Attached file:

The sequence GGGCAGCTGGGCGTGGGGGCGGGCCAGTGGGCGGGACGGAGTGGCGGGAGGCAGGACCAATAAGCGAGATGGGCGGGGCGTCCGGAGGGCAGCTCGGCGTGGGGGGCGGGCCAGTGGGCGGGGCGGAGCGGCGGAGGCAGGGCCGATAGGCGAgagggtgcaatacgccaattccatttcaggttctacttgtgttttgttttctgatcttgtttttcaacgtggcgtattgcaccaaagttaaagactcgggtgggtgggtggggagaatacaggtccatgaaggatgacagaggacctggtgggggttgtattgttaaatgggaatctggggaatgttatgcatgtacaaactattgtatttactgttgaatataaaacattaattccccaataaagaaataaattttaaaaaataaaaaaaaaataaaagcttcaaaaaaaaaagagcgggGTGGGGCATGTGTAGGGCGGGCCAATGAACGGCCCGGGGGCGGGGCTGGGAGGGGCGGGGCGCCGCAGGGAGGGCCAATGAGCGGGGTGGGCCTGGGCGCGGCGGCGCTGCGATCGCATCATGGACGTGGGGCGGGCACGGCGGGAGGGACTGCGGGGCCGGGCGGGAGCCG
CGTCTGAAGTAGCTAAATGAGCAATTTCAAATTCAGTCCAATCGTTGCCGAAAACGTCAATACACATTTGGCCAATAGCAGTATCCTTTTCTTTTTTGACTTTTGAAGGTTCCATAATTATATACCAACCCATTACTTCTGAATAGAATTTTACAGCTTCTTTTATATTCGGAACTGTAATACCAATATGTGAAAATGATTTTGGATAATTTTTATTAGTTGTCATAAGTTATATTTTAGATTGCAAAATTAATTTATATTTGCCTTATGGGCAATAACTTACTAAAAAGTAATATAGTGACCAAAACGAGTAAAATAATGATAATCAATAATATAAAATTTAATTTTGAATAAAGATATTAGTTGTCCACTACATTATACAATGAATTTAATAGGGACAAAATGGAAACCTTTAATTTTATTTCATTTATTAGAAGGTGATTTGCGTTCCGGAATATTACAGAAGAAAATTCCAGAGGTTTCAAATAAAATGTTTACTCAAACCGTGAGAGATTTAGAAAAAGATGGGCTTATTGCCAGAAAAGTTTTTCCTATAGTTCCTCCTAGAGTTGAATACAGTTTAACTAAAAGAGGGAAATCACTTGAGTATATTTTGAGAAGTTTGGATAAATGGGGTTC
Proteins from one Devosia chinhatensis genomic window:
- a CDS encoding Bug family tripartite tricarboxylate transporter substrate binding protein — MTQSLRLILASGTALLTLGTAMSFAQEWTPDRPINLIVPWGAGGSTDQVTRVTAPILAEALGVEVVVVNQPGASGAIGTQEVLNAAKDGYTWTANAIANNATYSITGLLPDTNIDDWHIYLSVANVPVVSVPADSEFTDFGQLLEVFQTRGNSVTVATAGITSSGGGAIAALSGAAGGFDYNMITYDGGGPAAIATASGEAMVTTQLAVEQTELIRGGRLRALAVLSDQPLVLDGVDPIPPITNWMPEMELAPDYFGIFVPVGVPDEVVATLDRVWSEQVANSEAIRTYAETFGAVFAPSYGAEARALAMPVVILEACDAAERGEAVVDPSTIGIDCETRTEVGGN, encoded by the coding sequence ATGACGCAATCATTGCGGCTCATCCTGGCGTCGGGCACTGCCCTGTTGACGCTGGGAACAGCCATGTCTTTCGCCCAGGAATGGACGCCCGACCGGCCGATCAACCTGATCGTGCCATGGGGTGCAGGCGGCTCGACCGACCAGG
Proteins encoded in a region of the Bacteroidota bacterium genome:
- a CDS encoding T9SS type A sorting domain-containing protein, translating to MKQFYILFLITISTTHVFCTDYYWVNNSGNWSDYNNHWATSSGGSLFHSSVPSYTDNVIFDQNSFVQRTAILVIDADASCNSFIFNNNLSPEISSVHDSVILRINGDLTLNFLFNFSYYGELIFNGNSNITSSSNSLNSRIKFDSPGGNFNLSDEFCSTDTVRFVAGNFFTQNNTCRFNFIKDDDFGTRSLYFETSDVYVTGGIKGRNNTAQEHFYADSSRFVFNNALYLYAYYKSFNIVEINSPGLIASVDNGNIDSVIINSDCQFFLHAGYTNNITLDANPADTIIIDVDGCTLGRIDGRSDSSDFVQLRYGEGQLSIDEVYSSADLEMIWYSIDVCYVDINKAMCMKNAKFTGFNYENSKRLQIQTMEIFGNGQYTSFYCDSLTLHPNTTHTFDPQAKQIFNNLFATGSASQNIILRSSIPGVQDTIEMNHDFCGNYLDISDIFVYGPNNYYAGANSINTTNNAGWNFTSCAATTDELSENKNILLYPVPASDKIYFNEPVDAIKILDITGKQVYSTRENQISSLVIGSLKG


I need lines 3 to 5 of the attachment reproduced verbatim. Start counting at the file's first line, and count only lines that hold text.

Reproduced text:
Proteins from one Devosia chinhatensis genomic window:
- a CDS encoding Bug family tripartite tricarboxylate transporter substrate binding protein — MTQSLRLILASGTALLTLGTAMSFAQEWTPDRPINLIVPWGAGGSTDQVTRVTAPILAEALGVEVVVVNQPGASGAIGTQEVLNAAKDGYTWTANAIANNATYSITGLLPDTNIDDWHIYLSVANVPVVSVPADSEFTDFGQLLEVFQTRGNSVTVATAGITSSGGGAIAALSGAAGGFDYNMITYDGGGPAAIATASGEAMVTTQLAVEQTELIRGGRLRALAVLSDQPLVLDGVDPIPPITNWMPEMELAPDYFGIFVPVGVPDEVVATLDRVWSEQVANSEAIRTYAETFGAVFAPSYGAEARALAMPVVILEACDAAERGEAVVDPSTIGIDCETRTEVGGN, encoded by the coding sequence ATGACGCAATCATTGCGGCTCATCCTGGCGTCGGGCACTGCCCTGTTGACGCTGGGAACAGCCATGTCTTTCGCCCAGGAATGGACGCCCGACCGGCCGATCAACCTGATCGTGCCATGGGGTGCAGGCGGCTCGACCGACCAGG
Proteins encoded in a region of the Bacteroidota bacterium genome: